Is Mosaic a part of the Emerging Church?

Is Mosaic part of the Emerging Church?

I rarely pay any attention to rants against “into the Mystic…” The editorial early last spring by Brannon Howse was no exception. But, in light of the recent Calvary Chapel statement distancing themselves from the “emerging church”, I thought I would finally make a little comment about Brannon’s piece. I admit, Brannon’s piece made me chuckle and some of the comments made by some of Brannon’s posse have made me laugh out loud. In a weird sort of way, It was fun.

Brannon’s piece received an honorable mention here at “into the mystic” back then when it was written. You can read my full and complete response to Brannon’s piece at the bottom of my post dated March 9, 2006 and titled
ORIGINS – the MOSAIC leadership experience
.

However, rather than dismiss Brannon’s piece en toto, I felt I could use it as an instructive guide for us all. Brannon’s editorial was originally called “A Worldview Weekend Special Report: Bethel Seminary and University, The McManus Brothers, Mysticism and the Emerging Church.” To his credit, Brannon changed this misleading title by deleting “Bethel Seminary” and substituting “A Christian University” but he didn’t alter much of the misguided content of his opinion piece. This article doesn’t seem to be online anymore, but I have the PDF and may post it later.

I agree with some of what Brannon writes, but before I get to that, I need to clear up a couple of things. Brannon utterly fails when he seeks to equate Bethel University with the so called Emerging Church Movement. He totally misses the distinction between the “Emerging Church” and training “emerging” leaders.

Dictionary.com describes “emerging” like this:

e·merg·ing adj. Newly formed or just coming into prominence; emergent: emerging markets; the emerging states of Africa.

“Emerging” is a perfectly good word, a useful word. The term “emerging leaders” is a way of speaking about “new” or “young” or “future” leaders. Training emerging leaders is something all seminaries and universities have been trying to do for a long time. But, it is true, that we sometimes use this term today to capitalize on the “media” momentum that the word “emerging” has at present. So let’s give Brannon his due. He isn’t blind to everything with regard to the topic of his article. He sees this clearly. There’s definitely a media creation out there called for lack of a better term, “The Emerging Church.”

Those of you who know me know that I have for years explained that Mosaic is not an “emerging church” [or a “postmodern church” for that matter] in any sense of the word. Mosaic is an established mission with seasoned missional leadership and gobs of experience in effectively taking the gospel to some of the most challenging fields on the planet. No “emerging” happening at Mosaic except for the fact that we 1] have trained for decades now and continue to train younger, emerging leaders, 2] continue to learn and grow ourselves, 3] continue to innovate and break new ground in mission.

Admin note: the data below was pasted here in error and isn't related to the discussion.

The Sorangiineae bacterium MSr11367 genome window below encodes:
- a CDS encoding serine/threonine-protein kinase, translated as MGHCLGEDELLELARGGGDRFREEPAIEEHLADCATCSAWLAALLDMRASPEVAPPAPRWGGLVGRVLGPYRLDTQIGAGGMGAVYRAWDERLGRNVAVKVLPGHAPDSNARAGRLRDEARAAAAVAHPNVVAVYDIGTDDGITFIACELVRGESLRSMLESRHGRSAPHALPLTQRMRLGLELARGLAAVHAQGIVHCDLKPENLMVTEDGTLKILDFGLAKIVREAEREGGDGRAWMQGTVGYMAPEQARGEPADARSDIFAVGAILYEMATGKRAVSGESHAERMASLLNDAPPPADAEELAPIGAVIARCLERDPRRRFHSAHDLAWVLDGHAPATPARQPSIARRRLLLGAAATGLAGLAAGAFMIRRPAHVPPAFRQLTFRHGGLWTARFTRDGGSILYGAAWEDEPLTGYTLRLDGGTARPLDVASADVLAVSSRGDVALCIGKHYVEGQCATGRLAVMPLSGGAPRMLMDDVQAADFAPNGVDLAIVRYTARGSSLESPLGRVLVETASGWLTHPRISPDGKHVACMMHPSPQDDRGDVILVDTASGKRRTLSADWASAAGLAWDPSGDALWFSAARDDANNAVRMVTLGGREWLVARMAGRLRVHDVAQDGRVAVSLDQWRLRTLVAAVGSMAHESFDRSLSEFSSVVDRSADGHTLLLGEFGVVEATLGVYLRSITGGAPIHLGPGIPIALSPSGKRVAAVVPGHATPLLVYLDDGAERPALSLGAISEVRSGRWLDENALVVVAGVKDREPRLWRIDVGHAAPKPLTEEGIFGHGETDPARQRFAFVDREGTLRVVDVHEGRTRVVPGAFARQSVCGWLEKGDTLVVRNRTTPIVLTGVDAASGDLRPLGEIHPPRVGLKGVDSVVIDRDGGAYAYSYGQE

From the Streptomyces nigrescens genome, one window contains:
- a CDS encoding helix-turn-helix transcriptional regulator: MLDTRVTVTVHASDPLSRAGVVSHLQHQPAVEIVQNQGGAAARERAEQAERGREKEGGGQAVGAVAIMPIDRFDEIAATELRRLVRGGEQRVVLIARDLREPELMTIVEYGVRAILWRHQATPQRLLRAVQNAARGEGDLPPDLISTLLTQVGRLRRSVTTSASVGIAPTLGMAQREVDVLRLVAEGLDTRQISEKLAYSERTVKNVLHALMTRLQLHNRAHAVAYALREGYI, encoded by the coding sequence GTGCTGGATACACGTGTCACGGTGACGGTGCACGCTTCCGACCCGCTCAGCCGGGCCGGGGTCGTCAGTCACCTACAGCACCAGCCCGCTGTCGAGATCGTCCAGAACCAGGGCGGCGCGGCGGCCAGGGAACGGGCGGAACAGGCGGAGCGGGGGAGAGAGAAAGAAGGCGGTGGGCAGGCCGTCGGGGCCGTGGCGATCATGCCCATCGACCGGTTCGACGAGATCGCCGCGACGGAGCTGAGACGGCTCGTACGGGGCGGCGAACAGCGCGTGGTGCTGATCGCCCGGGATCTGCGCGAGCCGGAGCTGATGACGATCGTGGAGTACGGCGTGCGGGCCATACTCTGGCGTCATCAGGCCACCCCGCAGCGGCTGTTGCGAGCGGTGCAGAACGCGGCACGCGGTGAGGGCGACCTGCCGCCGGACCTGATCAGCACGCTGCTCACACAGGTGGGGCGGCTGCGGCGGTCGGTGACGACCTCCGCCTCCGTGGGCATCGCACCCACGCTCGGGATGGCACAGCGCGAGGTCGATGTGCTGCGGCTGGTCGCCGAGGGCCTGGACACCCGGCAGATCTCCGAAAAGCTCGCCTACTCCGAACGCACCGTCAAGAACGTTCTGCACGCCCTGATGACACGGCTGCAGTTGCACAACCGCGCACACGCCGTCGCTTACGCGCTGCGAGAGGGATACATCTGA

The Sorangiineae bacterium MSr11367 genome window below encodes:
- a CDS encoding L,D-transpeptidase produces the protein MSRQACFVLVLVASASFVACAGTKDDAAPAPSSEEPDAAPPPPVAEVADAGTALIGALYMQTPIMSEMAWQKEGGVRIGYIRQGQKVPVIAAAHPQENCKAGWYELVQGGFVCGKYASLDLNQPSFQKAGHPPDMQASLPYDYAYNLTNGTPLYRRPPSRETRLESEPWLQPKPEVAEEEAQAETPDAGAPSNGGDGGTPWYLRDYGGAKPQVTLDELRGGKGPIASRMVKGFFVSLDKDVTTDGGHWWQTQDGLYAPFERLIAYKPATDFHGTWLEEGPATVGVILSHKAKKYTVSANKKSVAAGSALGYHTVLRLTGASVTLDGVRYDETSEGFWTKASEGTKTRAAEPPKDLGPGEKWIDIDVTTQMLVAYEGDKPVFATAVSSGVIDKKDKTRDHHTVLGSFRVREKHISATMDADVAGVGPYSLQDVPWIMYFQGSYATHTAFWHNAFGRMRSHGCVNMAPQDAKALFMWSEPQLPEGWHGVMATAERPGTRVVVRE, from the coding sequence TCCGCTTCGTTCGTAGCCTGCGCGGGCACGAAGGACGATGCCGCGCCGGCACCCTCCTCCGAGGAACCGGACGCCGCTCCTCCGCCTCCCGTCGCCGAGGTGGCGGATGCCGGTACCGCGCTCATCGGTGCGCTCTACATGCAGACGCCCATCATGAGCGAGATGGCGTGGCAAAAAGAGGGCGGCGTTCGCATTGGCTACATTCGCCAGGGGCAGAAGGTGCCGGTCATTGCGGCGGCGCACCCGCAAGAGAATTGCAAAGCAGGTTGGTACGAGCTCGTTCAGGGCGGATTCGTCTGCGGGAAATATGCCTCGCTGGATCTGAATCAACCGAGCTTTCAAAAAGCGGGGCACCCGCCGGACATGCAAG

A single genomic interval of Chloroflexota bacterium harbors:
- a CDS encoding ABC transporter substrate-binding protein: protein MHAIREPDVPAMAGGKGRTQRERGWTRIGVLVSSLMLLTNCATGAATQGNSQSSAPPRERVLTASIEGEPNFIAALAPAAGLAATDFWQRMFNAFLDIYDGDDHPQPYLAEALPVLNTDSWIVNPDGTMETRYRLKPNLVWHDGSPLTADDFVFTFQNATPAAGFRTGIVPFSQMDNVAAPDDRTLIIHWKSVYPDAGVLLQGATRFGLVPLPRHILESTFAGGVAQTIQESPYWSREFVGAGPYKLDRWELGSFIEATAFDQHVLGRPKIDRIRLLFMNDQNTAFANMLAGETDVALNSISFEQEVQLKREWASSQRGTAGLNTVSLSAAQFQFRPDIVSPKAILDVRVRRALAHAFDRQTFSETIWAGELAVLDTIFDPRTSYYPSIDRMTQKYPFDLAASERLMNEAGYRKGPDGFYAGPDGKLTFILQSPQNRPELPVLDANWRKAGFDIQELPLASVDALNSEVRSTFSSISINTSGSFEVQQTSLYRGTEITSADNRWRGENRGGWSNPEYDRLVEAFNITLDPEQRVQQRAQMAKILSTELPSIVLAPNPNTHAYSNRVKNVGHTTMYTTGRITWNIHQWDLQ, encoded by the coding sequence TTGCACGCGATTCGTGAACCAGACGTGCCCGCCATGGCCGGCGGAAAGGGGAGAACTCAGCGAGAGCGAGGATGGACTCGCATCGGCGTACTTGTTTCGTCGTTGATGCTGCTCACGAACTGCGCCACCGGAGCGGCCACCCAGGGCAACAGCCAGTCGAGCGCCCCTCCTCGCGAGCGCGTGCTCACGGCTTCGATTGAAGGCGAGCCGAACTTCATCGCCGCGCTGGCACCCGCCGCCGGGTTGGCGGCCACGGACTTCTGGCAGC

Recently a Los Angeles Times reporter was given the assignment to write an article on the “Emerging Church.” In doing her research she called me to talk about Mosaic. After she did her research and wrote the article, I spoke to her about why she chose not to include Mosaic. She had concluded from her research that Mosaic was not an emerging church because emerging churches tended to be “small, white and inward looking.” [Of course, this is not true of every church that self identifies as “emerging” and, what’s more, I see a future for small missional teams of whatever ethnicity, but we’ve got to lose the “inward looking” part]. Sometimes, the secular press gets it faster and deeper than the “Christian” news sources.

What’s more, Mosaic is different from the “Emerging Church” not just in terms of ambition, ethnicity, and mission, but also in attitude and thinking. Many of those who take on the mantle of the Emerging Church seem to me to be burned out Church leaders who needed to bail on a Christianity that offered pat but empty answers. I consider this a good move. But, in contrast, Mosaic is more like a convert who is full of enthusiasm, joy and hope. The new convert moves with speed and intentionality towards Jesus, towards the scriptures, towards Christ following community, and towards the world in service and mission.

Brannon doesn’t “feel” these distinctions. Yet.